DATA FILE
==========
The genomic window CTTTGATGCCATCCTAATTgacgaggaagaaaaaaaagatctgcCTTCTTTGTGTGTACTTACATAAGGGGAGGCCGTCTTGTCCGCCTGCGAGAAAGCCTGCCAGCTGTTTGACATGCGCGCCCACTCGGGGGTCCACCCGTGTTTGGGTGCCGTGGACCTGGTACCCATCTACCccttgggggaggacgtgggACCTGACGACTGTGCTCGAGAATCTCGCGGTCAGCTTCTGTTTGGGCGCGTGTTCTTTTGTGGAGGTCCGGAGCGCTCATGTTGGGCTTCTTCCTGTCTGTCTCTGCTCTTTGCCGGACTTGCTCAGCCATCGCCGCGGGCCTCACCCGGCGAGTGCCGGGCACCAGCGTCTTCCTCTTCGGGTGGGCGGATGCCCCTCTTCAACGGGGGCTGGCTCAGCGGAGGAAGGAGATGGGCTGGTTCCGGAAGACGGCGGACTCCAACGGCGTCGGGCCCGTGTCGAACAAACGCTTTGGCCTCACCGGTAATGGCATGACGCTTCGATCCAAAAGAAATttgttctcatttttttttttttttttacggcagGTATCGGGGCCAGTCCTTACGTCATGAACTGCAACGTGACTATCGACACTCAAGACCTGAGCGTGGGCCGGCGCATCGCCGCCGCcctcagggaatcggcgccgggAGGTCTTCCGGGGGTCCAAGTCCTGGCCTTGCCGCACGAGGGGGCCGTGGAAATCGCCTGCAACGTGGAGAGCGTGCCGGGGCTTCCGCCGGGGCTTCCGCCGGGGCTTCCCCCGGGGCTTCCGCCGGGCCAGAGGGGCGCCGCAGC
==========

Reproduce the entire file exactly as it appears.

The genomic window CTTTGATGCCATCCTAATTgacgaggaagaaaaaaaagatctgcCTTCTTTGTGTGTACTTACATAAGGGGAGGCCGTCTTGTCCGCCTGCGAGAAAGCCTGCCAGCTGTTTGACATGCGCGCCCACTCGGGGGTCCACCCGTGTTTGGGTGCCGTGGACCTGGTACCCATCTACCccttgggggaggacgtgggACCTGACGACTGTGCTCGAGAATCTCGCGGTCAGCTTCTGTTTGGGCGCGTGTTCTTTTGTGGAGGTCCGGAGCGCTCATGTTGGGCTTCTTCCTGTCTGTCTCTGCTCTTTGCCGGACTTGCTCAGCCATCGCCGCGGGCCTCACCCGGCGAGTGCCGGGCACCAGCGTCTTCCTCTTCGGGTGGGCGGATGCCCCTCTTCAACGGGGGCTGGCTCAGCGGAGGAAGGAGATGGGCTGGTTCCGGAAGACGGCGGACTCCAACGGCGTCGGGCCCGTGTCGAACAAACGCTTTGGCCTCACCGGTAATGGCATGACGCTTCGATCCAAAAGAAATttgttctcatttttttttttttttttacggcagGTATCGGGGCCAGTCCTTACGTCATGAACTGCAACGTGACTATCGACACTCAAGACCTGAGCGTGGGCCGGCGCATCGCCGCCGCcctcagggaatcggcgccgggAGGTCTTCCGGGGGTCCAAGTCCTGGCCTTGCCGCACGAGGGGGCCGTGGAAATCGCCTGCAACGTGGAGAGCGTGCCGGGGCTTCCGCCGGGGCTTCCGCCGGGGCTTCCCCCGGGGCTTCCGCCGGGCCAGAGGGGCGCCGCAGC